Dayton Public Schools will return to full-time in-person learning March 1, however students will still have the option to continue with remote learning.
Because teachers will be working with in-person students, those who select remote learning will use a self-paced learning software, SchoolsPLP, and will have access to an online coach to provide help on a weekly basis.
All district staff who want to receive the coronavirus vaccine will have both doses by the end of February. The first dose will be administered today and Friday through Kroger and the second dose will be given on Feb. 25 and 26.
About 65% of DPS staff have signed up to be vaccinated, Superintendent Elizabeth Lolli said.
Lolli said she’s pleased with the number of personnel who opted to get the vaccine, but noted that it’s a personal choice and that she respects the choice made by the other 35% of staff. Lolli added that some staff may decide to get the vaccine through their regular health provider instead or were already vaccinated.
A form is available at DaytonPublic.com for parents and guardians to select in-person or remote learning. An option must be selected by Feb. 19.
If parents and guardians do not select in-person or remote learning, the district will assume the student is coming back for in-person instruction. Lolli noted that only the students who signed up for remote learning will be sent the link needed to access SchoolsPLP.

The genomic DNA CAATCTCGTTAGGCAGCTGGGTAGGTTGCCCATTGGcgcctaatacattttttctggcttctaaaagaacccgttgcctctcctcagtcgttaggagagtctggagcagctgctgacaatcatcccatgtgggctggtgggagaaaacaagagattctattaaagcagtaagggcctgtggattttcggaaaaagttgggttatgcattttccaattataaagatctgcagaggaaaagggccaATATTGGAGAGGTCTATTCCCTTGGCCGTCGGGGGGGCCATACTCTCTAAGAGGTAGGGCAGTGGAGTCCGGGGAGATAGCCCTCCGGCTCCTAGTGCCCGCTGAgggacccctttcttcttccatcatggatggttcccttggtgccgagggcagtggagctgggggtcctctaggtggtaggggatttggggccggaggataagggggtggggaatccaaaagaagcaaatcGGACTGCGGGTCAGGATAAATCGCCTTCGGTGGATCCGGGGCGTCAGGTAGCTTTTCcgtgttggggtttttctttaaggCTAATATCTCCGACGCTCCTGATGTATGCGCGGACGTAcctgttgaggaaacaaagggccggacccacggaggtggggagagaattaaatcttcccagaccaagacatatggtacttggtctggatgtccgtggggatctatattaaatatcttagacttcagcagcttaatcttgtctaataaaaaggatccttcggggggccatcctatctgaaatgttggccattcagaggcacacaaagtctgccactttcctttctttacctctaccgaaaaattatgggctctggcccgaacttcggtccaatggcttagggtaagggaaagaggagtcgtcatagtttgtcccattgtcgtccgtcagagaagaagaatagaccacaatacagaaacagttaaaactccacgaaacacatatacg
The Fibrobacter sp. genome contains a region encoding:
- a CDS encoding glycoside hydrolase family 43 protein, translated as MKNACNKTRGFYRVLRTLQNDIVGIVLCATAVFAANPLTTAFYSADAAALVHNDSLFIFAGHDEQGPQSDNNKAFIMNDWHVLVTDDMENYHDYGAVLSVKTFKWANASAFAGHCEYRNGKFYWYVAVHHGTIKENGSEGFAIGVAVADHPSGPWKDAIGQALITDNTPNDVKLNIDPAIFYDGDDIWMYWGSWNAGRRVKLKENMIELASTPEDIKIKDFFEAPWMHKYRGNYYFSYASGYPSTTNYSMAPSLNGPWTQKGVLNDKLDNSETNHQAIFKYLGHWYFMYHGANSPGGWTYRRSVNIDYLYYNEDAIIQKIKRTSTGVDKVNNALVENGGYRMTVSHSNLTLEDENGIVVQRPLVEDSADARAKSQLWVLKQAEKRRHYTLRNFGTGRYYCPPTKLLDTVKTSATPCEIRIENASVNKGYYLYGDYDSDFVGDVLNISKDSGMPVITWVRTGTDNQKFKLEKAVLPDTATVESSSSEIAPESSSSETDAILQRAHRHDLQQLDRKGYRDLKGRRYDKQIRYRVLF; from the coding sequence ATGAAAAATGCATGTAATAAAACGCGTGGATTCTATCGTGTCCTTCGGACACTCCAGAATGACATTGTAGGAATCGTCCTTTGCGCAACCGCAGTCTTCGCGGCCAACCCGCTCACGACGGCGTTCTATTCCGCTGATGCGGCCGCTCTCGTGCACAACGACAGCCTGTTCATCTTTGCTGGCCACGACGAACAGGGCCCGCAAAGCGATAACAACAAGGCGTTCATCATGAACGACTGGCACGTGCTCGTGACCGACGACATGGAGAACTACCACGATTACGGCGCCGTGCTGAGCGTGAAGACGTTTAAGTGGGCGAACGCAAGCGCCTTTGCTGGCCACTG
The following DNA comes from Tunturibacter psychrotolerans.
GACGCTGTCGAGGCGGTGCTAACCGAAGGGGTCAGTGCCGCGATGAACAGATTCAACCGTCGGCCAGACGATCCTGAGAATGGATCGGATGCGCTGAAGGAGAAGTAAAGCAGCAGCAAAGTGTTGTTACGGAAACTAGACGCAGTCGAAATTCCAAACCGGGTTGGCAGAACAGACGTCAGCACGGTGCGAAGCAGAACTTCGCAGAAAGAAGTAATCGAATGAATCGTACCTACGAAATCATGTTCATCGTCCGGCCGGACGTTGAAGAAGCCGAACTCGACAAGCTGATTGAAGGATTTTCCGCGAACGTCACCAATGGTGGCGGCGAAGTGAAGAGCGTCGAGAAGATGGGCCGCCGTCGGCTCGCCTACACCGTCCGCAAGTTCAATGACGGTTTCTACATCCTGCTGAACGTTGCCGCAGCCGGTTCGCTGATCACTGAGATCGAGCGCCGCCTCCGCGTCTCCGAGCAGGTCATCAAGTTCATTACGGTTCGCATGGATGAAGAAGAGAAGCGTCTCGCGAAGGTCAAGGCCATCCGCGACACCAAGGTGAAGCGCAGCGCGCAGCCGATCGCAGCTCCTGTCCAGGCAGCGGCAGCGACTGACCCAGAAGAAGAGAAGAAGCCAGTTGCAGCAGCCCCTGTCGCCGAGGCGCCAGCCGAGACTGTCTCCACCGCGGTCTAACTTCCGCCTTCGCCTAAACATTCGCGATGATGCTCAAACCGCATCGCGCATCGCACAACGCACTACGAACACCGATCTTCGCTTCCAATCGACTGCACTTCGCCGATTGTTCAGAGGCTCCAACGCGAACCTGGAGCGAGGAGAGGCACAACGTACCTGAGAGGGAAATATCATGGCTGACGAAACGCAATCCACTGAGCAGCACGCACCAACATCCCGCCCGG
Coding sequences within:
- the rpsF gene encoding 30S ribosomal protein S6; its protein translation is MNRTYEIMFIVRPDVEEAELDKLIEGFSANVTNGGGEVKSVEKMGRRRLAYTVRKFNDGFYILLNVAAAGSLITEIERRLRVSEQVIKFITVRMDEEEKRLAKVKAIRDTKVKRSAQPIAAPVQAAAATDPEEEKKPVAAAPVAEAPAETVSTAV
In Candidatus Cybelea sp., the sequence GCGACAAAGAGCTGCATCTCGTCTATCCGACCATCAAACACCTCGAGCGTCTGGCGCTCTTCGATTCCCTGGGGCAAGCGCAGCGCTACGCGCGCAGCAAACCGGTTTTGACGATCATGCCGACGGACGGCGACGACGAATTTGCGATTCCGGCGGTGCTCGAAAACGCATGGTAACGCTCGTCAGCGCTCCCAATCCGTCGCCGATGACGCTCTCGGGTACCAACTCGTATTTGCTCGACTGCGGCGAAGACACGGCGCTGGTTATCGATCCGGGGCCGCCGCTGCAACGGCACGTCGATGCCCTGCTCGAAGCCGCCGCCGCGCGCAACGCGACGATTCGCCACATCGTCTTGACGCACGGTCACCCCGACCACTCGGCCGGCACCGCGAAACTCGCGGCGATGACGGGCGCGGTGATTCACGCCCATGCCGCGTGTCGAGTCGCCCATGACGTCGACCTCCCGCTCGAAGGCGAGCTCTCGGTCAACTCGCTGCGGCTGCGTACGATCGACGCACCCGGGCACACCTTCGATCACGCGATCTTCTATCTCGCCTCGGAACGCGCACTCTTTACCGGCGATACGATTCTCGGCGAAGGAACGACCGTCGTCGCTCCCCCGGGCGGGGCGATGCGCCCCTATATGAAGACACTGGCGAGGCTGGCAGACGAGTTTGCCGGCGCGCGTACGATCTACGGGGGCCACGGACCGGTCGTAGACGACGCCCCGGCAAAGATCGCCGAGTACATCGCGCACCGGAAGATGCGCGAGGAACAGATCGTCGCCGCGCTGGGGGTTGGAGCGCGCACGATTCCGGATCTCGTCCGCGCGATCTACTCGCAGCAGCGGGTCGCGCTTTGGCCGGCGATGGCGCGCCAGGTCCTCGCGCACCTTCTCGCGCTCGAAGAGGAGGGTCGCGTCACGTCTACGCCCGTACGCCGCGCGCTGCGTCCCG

If a student is not signed up for either option and is not in class on March 1, it will be counted as an unexcused absence.
The district will use preventative measures to protect students and staff from the coronavirus. Measures include mandatory masks, socially-distanced classrooms, plexiglass barriers to separate students or staff where needed, no shared supplies and frequent cleaning and sanitation of classrooms, bathrooms and cafeterias.
DPS’ ability to have both doses of the vaccine before the end of the month helped factor in the district’s decision to go back ton in-person learning on March 1, Lolli explained.
“In order to have everyone feel comfortable, we decided to wait until everyone had the second vaccine,” she said.
After nearly a year since teachers and staff have last seen students in person, the district is excited to resume face-to-face learning, Lolli said.
Lolli noted in-person instruction will allow teachers to better see what is going on with students and help them give additional instruction quicker.
“Being physically present I can call you over to an area where we can socially distance and connect there,” she said.
By retuning to full-time in-person instruction, teachers won’t have to split their attention between students in class and students learning remotely.
One change the district will see is having student resiliency coordinators physically at schools for the first time. The resiliency coordinators work with students to make sure all mental and behavioral needs are being met, Lolli said.
The resiliency coordinators have been in place since Aug. 1, but previously met with families virtually and in socially-distanced meetings when needed.
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